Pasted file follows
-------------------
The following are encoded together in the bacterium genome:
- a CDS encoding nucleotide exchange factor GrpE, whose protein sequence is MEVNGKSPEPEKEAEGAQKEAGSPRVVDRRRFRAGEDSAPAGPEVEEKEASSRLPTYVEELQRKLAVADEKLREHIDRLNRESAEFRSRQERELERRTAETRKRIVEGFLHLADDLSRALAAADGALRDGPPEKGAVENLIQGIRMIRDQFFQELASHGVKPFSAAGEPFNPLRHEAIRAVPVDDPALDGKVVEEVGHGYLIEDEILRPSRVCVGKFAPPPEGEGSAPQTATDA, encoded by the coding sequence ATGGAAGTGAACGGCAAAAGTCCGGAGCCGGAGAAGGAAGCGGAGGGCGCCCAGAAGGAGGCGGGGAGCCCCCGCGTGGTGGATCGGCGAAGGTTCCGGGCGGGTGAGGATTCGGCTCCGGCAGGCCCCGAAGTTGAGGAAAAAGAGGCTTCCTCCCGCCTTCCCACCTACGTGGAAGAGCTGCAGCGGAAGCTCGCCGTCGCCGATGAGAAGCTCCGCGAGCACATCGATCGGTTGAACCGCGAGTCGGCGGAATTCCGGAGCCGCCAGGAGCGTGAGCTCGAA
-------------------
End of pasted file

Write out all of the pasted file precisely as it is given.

The following are encoded together in the bacterium genome:
- a CDS encoding nucleotide exchange factor GrpE, whose protein sequence is MEVNGKSPEPEKEAEGAQKEAGSPRVVDRRRFRAGEDSAPAGPEVEEKEASSRLPTYVEELQRKLAVADEKLREHIDRLNRESAEFRSRQERELERRTAETRKRIVEGFLHLADDLSRALAAADGALRDGPPEKGAVENLIQGIRMIRDQFFQELASHGVKPFSAAGEPFNPLRHEAIRAVPVDDPALDGKVVEEVGHGYLIEDEILRPSRVCVGKFAPPPEGEGSAPQTATDA, encoded by the coding sequence ATGGAAGTGAACGGCAAAAGTCCGGAGCCGGAGAAGGAAGCGGAGGGCGCCCAGAAGGAGGCGGGGAGCCCCCGCGTGGTGGATCGGCGAAGGTTCCGGGCGGGTGAGGATTCGGCTCCGGCAGGCCCCGAAGTTGAGGAAAAAGAGGCTTCCTCCCGCCTTCCCACCTACGTGGAAGAGCTGCAGCGGAAGCTCGCCGTCGCCGATGAGAAGCTCCGCGAGCACATCGATCGGTTGAACCGCGAGTCGGCGGAATTCCGGAGCCGCCAGGAGCGTGAGCTCGAA